When I go back to edit – having found that I can go no further until I do – I am clarifying for myself the situation I have set up.
I clear away unnecessary junk, and by doing that, begin to be able to see where my protagonist is, who he or she is.
And I begin to see the setting that this person is working in or running through, or fighting in.
I begin to see things that I haven’t noticed before – most especially discrepancies. Winter is coming on (I took out a reference to winter coming on) – but how far through autumn is the character in the setting? There is a noise – is it a cricket chirruping (I took out a reference to an insect chirruping) – is it spring, after all? Or is it a bird flapping away from the scene?
The character is alone – I read somewhere that you are throwing away opportunities – of speech and engagement – if you have your character alone – better to set up the character with someone else.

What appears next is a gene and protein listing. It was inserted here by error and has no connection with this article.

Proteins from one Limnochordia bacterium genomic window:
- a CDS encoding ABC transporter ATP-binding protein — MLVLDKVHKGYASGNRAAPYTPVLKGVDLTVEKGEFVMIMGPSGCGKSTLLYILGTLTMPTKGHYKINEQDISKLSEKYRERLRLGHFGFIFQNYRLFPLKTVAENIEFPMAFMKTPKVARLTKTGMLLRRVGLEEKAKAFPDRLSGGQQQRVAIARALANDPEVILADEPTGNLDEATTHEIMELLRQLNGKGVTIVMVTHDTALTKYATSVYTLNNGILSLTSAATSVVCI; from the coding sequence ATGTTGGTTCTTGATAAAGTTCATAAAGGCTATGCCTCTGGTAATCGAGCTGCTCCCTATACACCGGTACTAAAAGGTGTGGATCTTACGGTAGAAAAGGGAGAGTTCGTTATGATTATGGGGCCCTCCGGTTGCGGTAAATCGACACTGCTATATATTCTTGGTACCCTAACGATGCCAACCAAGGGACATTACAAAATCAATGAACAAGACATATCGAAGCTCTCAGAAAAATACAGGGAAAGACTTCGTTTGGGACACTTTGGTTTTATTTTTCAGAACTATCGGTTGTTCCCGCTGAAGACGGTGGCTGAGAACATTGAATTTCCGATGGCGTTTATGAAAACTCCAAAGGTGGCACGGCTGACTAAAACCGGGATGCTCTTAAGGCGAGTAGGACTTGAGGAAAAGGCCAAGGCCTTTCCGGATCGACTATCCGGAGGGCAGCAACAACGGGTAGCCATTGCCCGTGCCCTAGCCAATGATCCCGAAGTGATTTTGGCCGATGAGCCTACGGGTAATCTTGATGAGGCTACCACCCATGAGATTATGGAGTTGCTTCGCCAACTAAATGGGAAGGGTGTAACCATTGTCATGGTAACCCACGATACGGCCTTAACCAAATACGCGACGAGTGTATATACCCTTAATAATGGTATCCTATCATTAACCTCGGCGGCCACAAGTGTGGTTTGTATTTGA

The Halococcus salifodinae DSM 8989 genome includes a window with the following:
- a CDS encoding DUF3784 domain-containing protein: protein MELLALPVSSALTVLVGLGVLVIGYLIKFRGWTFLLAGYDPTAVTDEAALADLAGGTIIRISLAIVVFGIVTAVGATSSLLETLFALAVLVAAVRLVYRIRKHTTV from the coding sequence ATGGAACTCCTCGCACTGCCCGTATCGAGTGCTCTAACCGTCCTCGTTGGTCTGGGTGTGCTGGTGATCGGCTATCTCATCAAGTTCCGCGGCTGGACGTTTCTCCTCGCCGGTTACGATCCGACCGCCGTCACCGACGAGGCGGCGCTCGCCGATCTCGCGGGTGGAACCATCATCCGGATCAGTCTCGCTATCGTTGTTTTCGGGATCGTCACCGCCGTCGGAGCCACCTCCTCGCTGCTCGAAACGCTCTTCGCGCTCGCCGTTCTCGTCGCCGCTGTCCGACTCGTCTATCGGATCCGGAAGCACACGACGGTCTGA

But I feel strongly that the character in this story (or beginning of a story) should be alone – from that, maybe more menace is created.
But I know that the character – yes, she will need to meet someone else at some point.
Who could that be?
Also, though, by taking note of which details I discard and which I keep – I try to discard some, and then add them in again upon reading – I begin to see which snippets of description, for instance, will finally add to the plot – this character wore a fine-wool blanket that she used as a cloak – did it matter that it was fine-wool? She wrapped herself in her cloak, then. No. The fine-wool, along with the cheese and the few strips of meat – suggestive of a natural way of life, but with some technologies maybe still available; therefore, maybe other technologies lost.
It’s a way of building up the story – and there are also metaphorical considerations of ‘fine-wool’.